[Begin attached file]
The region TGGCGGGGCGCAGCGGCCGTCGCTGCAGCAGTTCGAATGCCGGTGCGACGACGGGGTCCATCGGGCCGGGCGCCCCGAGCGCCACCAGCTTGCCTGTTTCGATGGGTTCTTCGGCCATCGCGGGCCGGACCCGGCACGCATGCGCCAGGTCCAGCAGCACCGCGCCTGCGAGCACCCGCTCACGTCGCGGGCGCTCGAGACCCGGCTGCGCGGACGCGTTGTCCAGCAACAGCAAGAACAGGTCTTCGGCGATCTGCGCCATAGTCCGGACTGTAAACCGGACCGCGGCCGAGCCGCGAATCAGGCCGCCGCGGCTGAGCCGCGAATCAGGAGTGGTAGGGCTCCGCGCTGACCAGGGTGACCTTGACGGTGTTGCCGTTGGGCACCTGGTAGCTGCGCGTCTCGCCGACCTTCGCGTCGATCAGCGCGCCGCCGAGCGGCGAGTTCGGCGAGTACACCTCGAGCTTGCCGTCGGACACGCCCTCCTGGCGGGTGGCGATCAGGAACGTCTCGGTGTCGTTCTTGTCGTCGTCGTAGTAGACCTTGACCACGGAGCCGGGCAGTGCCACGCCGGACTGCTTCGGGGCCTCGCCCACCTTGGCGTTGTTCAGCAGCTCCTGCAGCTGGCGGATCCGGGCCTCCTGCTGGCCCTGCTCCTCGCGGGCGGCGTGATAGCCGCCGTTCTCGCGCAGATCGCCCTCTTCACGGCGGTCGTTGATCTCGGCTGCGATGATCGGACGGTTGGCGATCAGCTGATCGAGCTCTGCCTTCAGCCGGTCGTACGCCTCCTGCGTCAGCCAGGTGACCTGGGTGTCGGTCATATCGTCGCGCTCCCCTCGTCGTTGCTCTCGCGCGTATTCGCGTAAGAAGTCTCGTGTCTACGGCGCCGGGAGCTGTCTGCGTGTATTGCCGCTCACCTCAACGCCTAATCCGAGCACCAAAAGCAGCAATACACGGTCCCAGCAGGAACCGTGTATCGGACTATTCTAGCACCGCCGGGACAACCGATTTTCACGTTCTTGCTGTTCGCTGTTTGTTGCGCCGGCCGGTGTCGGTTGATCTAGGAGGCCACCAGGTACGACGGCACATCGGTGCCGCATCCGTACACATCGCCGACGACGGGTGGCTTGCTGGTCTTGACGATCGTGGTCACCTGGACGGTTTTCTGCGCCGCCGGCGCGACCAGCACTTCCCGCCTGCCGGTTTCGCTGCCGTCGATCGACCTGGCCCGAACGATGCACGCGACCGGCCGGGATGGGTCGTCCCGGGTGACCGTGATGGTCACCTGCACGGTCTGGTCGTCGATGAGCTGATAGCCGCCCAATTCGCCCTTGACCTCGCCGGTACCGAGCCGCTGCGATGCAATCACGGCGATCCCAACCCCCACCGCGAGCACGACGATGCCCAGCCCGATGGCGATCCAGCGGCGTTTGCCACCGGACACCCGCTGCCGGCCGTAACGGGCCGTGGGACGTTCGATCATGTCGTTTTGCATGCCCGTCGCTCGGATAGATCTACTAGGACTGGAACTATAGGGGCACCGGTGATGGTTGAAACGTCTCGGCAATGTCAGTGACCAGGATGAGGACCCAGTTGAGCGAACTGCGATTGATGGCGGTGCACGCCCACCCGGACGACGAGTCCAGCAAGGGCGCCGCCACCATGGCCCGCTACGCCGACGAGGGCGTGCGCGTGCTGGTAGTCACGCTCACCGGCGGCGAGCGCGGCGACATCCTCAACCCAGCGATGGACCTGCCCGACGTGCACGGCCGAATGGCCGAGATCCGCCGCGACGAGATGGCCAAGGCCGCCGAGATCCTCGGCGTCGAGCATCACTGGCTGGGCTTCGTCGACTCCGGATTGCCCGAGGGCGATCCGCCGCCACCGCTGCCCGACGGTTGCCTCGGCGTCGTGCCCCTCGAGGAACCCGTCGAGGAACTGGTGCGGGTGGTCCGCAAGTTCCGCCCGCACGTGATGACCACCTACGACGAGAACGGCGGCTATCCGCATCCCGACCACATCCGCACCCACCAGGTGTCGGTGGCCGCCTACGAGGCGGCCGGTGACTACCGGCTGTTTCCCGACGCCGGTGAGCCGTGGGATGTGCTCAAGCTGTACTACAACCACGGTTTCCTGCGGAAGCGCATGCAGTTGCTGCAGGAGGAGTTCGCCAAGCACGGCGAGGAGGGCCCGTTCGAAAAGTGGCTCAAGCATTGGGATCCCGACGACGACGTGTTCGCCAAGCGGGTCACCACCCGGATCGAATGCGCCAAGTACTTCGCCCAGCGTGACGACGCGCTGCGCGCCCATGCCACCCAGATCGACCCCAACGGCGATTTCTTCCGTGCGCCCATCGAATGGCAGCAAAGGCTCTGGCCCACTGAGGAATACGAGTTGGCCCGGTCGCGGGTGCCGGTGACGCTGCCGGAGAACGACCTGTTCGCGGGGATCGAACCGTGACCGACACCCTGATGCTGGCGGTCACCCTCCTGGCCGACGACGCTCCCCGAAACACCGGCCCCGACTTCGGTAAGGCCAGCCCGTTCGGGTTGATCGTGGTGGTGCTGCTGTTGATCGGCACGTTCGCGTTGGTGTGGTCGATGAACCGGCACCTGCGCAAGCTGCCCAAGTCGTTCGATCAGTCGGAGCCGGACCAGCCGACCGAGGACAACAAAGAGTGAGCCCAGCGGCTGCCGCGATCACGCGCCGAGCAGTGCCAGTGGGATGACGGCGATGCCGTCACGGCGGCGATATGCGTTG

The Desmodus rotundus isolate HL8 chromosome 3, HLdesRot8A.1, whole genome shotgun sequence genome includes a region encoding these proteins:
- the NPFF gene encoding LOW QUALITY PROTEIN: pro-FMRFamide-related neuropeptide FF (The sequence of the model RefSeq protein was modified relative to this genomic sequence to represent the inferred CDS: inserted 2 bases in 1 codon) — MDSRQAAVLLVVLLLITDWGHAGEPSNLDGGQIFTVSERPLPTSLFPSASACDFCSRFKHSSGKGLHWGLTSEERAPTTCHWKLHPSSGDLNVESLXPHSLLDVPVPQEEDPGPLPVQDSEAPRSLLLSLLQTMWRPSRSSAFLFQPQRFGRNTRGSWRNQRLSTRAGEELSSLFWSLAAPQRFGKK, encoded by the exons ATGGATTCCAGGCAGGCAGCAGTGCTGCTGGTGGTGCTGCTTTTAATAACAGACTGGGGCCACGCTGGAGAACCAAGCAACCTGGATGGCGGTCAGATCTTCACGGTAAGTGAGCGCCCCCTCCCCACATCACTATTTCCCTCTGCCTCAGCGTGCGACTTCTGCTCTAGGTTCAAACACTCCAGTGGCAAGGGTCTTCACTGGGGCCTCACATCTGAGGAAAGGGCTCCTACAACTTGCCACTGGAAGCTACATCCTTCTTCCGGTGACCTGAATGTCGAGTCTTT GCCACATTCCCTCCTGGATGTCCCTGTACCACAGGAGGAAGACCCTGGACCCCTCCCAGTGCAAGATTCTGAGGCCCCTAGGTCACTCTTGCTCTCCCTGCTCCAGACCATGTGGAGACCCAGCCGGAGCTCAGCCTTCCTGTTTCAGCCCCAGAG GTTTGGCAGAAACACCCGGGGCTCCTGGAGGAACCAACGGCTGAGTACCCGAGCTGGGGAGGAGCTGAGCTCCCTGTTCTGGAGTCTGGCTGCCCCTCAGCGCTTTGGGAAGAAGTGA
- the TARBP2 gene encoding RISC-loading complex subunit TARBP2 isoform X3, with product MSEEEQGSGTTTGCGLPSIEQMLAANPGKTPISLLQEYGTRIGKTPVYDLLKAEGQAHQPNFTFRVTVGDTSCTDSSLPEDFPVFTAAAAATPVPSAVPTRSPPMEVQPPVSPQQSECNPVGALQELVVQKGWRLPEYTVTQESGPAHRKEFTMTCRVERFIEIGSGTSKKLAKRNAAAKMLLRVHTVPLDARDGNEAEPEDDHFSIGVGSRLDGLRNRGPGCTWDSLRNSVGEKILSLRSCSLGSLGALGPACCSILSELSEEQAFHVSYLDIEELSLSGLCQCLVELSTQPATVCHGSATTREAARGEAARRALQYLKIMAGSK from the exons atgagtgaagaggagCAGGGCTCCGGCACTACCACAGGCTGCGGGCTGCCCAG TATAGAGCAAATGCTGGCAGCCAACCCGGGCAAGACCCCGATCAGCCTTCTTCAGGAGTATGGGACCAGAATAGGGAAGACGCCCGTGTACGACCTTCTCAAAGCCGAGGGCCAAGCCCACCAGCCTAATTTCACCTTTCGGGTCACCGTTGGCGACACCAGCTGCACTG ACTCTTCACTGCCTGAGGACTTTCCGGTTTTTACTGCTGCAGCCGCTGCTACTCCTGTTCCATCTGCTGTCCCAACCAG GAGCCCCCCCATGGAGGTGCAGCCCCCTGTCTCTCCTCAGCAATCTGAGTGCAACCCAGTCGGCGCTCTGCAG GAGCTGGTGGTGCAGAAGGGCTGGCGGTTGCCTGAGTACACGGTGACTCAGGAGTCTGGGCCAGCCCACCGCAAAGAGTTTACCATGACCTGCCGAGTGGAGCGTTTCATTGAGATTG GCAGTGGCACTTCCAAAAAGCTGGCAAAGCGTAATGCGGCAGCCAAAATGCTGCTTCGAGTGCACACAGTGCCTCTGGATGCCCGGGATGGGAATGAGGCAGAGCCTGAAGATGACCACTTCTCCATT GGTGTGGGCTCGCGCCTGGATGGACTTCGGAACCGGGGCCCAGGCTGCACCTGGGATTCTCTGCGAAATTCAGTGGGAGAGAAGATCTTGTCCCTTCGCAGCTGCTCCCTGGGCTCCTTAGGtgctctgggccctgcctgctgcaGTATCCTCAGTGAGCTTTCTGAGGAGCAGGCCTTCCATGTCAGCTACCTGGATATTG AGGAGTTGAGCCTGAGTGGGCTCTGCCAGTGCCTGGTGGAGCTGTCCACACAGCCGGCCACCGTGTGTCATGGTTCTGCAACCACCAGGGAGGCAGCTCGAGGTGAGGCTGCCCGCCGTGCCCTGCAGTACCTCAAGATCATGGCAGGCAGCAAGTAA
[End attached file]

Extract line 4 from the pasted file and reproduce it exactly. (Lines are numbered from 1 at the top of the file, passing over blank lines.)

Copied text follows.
- the TARBP2 gene encoding RISC-loading complex subunit TARBP2 isoform X3, with product MSEEEQGSGTTTGCGLPSIEQMLAANPGKTPISLLQEYGTRIGKTPVYDLLKAEGQAHQPNFTFRVTVGDTSCTDSSLPEDFPVFTAAAAATPVPSAVPTRSPPMEVQPPVSPQQSECNPVGALQELVVQKGWRLPEYTVTQESGPAHRKEFTMTCRVERFIEIGSGTSKKLAKRNAAAKMLLRVHTVPLDARDGNEAEPEDDHFSIGVGSRLDGLRNRGPGCTWDSLRNSVGEKILSLRSCSLGSLGALGPACCSILSELSEEQAFHVSYLDIEELSLSGLCQCLVELSTQPATVCHGSATTREAARGEAARRALQYLKIMAGSK from the exons atgagtgaagaggagCAGGGCTCCGGCACTACCACAGGCTGCGGGCTGCCCAG TATAGAGCAAATGCTGGCAGCCAACCCGGGCAAGACCCCGATCAGCCTTCTTCAGGAGTATGGGACCAGAATAGGGAAGACGCCCGTGTACGACCTTCTCAAAGCCGAGGGCCAAGCCCACCAGCCTAATTTCACCTTTCGGGTCACCGTTGGCGACACCAGCTGCACTG ACTCTTCACTGCCTGAGGACTTTCCGGTTTTTACTGCTGCAGCCGCTGCTACTCCTGTTCCATCTGCTGTCCCAACCAG GAGCCCCCCCATGGAGGTGCAGCCCCCTGTCTCTCCTCAGCAATCTGAGTGCAACCCAGTCGGCGCTCTGCAG GAGCTGGTGGTGCAGAAGGGCTGGCGGTTGCCTGAGTACACGGTGACTCAGGAGTCTGGGCCAGCCCACCGCAAAGAGTTTACCATGACCTGCCGAGTGGAGCGTTTCATTGAGATTG GCAGTGGCACTTCCAAAAAGCTGGCAAAGCGTAATGCGGCAGCCAAAATGCTGCTTCGAGTGCACACAGTGCCTCTGGATGCCCGGGATGGGAATGAGGCAGAGCCTGAAGATGACCACTTCTCCATT GGTGTGGGCTCGCGCCTGGATGGACTTCGGAACCGGGGCCCAGGCTGCACCTGGGATTCTCTGCGAAATTCAGTGGGAGAGAAGATCTTGTCCCTTCGCAGCTGCTCCCTGGGCTCCTTAGGtgctctgggccctgcctgctgcaGTATCCTCAGTGAGCTTTCTGAGGAGCAGGCCTTCCATGTCAGCTACCTGGATATTG AGGAGTTGAGCCTGAGTGGGCTCTGCCAGTGCCTGGTGGAGCTGTCCACACAGCCGGCCACCGTGTGTCATGGTTCTGCAACCACCAGGGAGGCAGCTCGAGGTGAGGCTGCCCGCCGTGCCCTGCAGTACCTCAAGATCATGGCAGGCAGCAAGTAA